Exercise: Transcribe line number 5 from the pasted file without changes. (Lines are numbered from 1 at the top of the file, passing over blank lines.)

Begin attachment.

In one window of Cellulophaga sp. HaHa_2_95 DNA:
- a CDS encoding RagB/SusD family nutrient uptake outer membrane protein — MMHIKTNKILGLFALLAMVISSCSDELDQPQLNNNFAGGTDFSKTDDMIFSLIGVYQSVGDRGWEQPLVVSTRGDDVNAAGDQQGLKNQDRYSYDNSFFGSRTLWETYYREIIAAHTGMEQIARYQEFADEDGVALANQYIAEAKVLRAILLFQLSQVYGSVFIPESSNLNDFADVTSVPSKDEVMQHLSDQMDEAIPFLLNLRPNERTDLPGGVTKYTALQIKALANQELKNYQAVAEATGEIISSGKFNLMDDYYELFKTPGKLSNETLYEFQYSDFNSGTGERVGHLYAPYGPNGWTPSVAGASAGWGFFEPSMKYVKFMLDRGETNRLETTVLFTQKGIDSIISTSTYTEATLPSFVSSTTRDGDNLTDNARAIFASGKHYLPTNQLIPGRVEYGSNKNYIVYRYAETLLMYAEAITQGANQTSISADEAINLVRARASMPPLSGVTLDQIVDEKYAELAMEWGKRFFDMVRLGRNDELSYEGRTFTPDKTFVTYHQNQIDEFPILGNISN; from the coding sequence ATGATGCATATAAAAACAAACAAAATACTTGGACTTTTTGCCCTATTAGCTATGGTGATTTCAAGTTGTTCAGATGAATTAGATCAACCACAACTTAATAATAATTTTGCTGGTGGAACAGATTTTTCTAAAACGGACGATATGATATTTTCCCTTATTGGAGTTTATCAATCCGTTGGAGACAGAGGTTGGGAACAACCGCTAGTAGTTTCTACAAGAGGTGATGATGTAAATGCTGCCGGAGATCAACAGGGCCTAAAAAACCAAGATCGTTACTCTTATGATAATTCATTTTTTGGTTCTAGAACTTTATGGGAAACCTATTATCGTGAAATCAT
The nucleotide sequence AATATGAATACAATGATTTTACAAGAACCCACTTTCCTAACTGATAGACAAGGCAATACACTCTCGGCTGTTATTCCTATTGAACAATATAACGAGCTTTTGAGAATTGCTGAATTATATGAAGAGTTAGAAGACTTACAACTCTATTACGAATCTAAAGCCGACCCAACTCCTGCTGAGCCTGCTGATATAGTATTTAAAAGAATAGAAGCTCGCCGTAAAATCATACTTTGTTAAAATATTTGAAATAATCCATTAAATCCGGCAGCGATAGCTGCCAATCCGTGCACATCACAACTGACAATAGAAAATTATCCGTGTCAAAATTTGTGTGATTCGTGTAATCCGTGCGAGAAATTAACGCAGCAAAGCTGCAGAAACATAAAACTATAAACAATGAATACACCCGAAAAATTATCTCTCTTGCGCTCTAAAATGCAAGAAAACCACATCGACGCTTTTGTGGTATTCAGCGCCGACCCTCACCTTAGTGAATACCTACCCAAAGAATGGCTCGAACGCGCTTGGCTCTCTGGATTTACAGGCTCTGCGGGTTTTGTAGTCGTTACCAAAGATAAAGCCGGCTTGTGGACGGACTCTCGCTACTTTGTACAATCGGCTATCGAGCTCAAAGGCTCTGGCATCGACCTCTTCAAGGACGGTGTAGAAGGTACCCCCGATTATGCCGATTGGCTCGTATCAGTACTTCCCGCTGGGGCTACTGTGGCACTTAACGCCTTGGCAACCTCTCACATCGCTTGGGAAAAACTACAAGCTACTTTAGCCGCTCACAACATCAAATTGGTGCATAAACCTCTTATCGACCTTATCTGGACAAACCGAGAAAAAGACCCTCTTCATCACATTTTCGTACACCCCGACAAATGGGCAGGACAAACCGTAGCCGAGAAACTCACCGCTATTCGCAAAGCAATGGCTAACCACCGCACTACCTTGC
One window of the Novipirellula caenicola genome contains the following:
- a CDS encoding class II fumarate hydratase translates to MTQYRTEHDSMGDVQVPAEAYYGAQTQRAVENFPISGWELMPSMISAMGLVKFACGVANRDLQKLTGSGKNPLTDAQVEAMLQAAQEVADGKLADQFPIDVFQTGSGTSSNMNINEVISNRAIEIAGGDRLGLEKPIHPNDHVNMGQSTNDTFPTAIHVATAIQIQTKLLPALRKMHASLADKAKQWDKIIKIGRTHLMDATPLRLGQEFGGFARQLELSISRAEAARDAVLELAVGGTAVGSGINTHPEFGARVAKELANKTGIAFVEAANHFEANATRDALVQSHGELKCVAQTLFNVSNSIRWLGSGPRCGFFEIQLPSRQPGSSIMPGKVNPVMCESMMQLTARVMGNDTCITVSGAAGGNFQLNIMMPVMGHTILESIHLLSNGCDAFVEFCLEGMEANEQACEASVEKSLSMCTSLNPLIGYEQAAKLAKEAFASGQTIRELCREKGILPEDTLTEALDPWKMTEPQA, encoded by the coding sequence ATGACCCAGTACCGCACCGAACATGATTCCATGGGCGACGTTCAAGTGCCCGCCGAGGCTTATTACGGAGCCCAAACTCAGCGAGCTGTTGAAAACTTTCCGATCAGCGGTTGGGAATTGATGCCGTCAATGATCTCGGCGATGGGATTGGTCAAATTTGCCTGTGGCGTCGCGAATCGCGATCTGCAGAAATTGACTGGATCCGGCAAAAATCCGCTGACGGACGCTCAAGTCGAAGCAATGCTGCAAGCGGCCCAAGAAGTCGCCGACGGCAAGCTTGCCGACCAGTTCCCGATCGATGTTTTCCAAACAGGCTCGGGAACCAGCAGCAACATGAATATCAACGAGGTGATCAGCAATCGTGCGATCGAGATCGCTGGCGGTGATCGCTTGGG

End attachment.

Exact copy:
- a CDS encoding class II fumarate hydratase translates to MTQYRTEHDSMGDVQVPAEAYYGAQTQRAVENFPISGWELMPSMISAMGLVKFACGVANRDLQKLTGSGKNPLTDAQVEAMLQAAQEVADGKLADQFPIDVFQTGSGTSSNMNINEVISNRAIEIAGGDRLGLEKPIHPNDHVNMGQSTNDTFPTAIHVATAIQIQTKLLPALRKMHASLADKAKQWDKIIKIGRTHLMDATPLRLGQEFGGFARQLELSISRAEAARDAVLELAVGGTAVGSGINTHPEFGARVAKELANKTGIAFVEAANHFEANATRDALVQSHGELKCVAQTLFNVSNSIRWLGSGPRCGFFEIQLPSRQPGSSIMPGKVNPVMCESMMQLTARVMGNDTCITVSGAAGGNFQLNIMMPVMGHTILESIHLLSNGCDAFVEFCLEGMEANEQACEASVEKSLSMCTSLNPLIGYEQAAKLAKEAFASGQTIRELCREKGILPEDTLTEALDPWKMTEPQA, encoded by the coding sequence ATGACCCAGTACCGCACCGAACATGATTCCATGGGCGACGTTCAAGTGCCCGCCGAGGCTTATTACGGAGCCCAAACTCAGCGAGCTGTTGAAAACTTTCCGATCAGCGGTTGGGAATTGATGCCGTCAATGATCTCGGCGATGGGATTGGTCAAATTTGCCTGTGGCGTCGCGAATCGCGATCTGCAGAAATTGACTGGATCCGGCAAAAATCCGCTGACGGACGCTCAAGTCGAAGCAATGCTGCAAGCGGCCCAAGAAGTCGCCGACGGCAAGCTTGCCGACCAGTTCCCGATCGATGTTTTCCAAACAGGCTCGGGAACCAGCAGCAACATGAATATCAACGAGGTGATCAGCAATCGTGCGATCGAGATCGCTGGCGGTGATCGCTTGGG